The artists in gludafael / holdfast were brought together through the 2022 Future Wales Fellowship, an opportunity developed by Natural Resources Wales and the Arts Council of Wales as part of the Creative Nature Programme, supporting artists to research the impact climate change has on everyday life. This exhibition has been commissioned by Natural Resources Wales, supported by the Arts Council of Wales and Glynn Vivian, and developed with curator Louise Hobson.
There will be a series of artist-led public programmes alongside the exhibition, including talks, events, performance and workshops, running from January – March 2024.
About the Artists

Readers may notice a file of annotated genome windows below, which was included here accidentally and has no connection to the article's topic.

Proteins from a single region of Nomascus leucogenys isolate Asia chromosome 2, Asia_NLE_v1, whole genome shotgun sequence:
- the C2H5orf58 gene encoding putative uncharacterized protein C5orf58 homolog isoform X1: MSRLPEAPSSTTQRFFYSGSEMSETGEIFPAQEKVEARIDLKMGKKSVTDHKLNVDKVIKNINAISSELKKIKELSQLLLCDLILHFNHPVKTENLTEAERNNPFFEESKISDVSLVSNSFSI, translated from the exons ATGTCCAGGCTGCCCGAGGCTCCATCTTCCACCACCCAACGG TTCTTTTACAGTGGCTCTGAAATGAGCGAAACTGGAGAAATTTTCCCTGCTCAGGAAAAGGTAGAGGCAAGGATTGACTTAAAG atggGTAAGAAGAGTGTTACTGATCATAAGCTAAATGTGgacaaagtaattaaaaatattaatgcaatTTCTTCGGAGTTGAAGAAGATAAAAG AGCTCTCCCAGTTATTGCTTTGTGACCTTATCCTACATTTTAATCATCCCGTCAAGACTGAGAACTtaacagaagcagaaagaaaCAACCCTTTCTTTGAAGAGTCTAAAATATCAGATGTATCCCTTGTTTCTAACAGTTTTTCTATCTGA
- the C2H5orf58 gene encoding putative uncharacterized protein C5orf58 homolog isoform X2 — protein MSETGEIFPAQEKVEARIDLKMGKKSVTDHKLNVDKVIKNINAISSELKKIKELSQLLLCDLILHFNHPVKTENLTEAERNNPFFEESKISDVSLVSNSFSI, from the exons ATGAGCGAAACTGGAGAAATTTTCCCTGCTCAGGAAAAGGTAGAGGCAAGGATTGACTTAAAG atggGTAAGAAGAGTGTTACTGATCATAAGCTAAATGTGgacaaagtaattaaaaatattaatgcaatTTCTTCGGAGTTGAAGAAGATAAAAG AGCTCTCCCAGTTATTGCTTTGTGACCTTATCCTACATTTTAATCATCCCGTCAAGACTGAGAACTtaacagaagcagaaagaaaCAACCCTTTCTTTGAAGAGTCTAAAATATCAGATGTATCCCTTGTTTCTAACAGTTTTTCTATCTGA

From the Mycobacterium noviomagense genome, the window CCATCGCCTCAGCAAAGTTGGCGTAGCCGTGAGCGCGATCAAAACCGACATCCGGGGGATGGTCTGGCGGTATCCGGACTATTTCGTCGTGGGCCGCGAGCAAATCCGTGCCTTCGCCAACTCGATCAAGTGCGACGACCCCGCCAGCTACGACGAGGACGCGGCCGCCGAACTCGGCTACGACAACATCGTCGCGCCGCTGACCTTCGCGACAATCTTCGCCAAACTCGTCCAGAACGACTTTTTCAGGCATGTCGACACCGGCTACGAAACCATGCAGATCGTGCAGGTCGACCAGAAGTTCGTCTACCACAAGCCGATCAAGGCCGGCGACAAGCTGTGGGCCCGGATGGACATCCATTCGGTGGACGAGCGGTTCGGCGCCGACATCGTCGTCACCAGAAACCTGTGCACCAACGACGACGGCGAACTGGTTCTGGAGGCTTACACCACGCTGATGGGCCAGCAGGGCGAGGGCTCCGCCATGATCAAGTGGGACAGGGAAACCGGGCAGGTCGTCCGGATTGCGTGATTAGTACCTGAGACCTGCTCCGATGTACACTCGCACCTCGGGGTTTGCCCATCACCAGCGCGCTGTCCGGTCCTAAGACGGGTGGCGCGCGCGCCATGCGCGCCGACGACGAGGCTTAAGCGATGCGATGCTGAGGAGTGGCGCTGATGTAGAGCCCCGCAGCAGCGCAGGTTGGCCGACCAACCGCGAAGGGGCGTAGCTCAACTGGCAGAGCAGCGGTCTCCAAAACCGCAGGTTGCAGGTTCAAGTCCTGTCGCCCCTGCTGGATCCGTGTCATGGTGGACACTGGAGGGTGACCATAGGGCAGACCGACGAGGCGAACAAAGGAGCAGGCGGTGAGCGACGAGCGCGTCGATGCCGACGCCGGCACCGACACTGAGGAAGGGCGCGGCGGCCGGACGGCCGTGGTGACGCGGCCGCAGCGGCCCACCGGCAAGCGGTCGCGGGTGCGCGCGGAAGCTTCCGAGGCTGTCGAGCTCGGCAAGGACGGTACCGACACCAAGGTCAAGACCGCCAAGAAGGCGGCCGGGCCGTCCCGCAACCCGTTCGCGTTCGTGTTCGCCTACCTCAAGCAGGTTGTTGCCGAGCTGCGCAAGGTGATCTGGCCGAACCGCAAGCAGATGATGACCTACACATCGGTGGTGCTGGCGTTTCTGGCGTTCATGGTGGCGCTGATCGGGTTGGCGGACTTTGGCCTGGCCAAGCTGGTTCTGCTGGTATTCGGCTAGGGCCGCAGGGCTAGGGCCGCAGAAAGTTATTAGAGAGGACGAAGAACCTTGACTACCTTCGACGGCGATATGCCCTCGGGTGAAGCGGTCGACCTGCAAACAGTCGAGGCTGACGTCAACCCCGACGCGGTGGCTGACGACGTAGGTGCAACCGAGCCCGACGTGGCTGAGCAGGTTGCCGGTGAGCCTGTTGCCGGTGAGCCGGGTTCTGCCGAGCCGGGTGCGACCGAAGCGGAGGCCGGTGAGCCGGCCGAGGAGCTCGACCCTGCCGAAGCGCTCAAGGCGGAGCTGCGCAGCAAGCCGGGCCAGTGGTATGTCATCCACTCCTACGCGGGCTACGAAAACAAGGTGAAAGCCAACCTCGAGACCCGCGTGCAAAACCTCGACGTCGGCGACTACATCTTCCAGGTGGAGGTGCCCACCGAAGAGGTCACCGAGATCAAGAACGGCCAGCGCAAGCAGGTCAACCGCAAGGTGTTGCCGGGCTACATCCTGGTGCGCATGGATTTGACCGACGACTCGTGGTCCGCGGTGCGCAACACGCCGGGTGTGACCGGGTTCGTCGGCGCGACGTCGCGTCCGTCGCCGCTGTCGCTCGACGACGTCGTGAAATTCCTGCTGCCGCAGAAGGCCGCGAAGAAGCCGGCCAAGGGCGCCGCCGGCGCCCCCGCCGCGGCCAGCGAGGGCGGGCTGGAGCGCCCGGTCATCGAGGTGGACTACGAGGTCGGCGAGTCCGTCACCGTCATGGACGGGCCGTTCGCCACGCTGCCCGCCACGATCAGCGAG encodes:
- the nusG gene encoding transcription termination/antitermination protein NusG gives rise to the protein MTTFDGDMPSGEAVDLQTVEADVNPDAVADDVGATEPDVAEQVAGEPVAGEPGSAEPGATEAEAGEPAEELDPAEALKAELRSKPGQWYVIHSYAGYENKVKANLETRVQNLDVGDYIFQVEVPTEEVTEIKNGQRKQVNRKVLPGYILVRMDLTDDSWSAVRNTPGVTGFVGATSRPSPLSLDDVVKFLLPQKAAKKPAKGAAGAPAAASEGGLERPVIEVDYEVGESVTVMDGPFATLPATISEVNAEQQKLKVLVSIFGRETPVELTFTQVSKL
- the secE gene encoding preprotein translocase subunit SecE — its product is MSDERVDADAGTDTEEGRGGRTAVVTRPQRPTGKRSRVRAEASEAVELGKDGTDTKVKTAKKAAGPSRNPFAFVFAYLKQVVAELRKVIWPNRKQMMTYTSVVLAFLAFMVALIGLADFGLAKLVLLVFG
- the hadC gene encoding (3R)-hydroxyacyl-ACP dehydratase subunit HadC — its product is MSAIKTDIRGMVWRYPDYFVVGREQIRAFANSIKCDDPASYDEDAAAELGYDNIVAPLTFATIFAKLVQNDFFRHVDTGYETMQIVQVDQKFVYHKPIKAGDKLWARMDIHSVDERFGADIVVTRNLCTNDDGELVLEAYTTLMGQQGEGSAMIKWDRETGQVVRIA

Kathryn Ashill, based on Barry Island, has a multi-disciplinary practice which includes amateur dramatics, theatre boards, Drag King culture, video, and performance. Kathryn has exhibited work nationally and internationally, and was recently a Future Wales Fellow. They recently completed their PHD at Centre for the History of Science, Technology and Medicine at The University of Manchester which explored the potential of inter-species collaboration in artwork, through performance and bio therapy. This research was funded by the Wellcome Trust.
Angela Davies work has been exhibited internationally in solo and group exhibitions including IKT and Mostyn, Fosun Foundation, Shanghai, S12 Galleri Bergen, Norway and V2 Lab for the Unstable Media, Netherlands and Pontio Arts & Innovation, Bangor. Recent awards include Arts Council Wales Future Wales Fellowship (2022), A-N Time & Space Bursary (2020) and Creative Wales Award (2018). Davies is also co-founder of StudioMADE an artist led gallery and multi-disciplinary studio within Denbigh, Wales.